I was loading up up my 1989 red Ford Escort to visit my sister on the East Coast. My dad and I got into an argument, as he didn’t want me to take the road trip. He wasn’t a hater, he was just a kind but small-minded man who lived in the prison of his own mind.
You see, I grew up dirt poor in a small hick town. To this day I have a horrible sense of direction and get lost on the freeways.
We never had a family vacation. We couldn’t travel more than an hour away from home, because old clunkers sometimes don’t even start up and they always cause you problems on road trips. I watched my dad suffer second degree burns after the car overheated on a highway less than 30 minutes away from home.
Maybe I was delusional. Or maybe all of that self-help crap that people mock made me fearless. Either way, I popped Dale Carnegie’s “How to Stop Worrying and Start Living” into my CD player and set off.
Then my life changed.
After arriving at my sister’s house, we went to stay at her father-in-law’s ocean property. I had never seen the ocean or even stayed in a nice home. The home I grew up in was furnished with couches that better off people were throwing away and there were holes in the carpet. I was always ashamed to bring friends over and of course having a girl over was out of the question.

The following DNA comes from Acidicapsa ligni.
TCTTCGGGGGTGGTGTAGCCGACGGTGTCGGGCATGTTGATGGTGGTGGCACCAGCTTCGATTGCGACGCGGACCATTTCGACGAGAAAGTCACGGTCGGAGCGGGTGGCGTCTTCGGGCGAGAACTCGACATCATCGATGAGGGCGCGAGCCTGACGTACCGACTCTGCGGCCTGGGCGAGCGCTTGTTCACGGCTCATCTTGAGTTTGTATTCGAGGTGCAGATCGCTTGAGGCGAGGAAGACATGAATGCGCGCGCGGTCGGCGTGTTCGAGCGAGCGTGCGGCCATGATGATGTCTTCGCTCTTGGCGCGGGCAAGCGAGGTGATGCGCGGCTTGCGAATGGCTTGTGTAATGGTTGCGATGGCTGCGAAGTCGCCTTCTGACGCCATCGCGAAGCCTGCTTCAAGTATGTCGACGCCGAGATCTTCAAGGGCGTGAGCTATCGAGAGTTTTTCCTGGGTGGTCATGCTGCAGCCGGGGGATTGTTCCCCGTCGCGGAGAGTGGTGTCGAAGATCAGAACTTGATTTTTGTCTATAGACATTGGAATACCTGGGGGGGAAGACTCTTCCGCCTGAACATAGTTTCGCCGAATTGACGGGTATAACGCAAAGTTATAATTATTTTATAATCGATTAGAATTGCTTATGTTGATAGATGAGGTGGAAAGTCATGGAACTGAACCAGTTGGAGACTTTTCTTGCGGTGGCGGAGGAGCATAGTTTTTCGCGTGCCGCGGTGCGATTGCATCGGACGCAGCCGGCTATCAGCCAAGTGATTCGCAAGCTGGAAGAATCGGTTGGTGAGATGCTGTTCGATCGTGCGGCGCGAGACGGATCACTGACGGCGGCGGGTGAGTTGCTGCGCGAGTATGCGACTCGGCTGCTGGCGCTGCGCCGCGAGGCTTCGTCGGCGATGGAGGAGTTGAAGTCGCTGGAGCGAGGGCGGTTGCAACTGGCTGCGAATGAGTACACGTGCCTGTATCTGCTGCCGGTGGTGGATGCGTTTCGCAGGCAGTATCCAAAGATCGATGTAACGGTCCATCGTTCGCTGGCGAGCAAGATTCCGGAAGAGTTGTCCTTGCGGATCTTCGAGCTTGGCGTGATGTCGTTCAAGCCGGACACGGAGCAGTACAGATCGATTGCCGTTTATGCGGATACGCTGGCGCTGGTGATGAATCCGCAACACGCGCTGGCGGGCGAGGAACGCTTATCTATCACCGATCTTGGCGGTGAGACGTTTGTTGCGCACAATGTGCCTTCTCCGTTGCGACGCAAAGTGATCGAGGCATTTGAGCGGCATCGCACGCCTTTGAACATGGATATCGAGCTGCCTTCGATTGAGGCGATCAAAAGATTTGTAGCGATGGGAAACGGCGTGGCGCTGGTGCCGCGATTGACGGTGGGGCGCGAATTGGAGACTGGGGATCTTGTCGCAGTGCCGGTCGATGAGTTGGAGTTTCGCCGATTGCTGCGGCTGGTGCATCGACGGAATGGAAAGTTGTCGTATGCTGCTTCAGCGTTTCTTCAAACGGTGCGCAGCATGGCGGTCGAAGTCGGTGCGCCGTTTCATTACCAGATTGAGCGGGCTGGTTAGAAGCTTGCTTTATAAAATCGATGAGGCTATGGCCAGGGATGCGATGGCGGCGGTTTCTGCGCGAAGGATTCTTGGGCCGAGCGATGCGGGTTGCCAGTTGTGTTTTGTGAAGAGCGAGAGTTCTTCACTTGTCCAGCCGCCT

I can still remember hearing the ocean waves crash against the beach. I can still smell the salt water. That’s when I told my sister, “I want to be rich.”
I knew what I wanted and nothing was going to stop me.
Looking back, it all seems sort of childish – silly even. The apartment was a time share that probably only cost a few grand each year in upkeep fees.
Today I can see the ocean whenever I want. I can drop the top in a fun car and cruise up Pacific Coast Highway in a car that I own, not lease.
But it all started in that moment out East, when I heard the waves crashing and smelled the salt water and saw a sea turtle laying eggs at night.
Young men often ask me how they can find their life purpose or motivation. They don’t like my answer, but it’s the only one I’m capable of giving:
If you feel unfilled, stop doing whatever it is you’re doing. Try something else. Walk the streets until you’re exhausted. Repeat this every day.
When you see what you want, your life will change.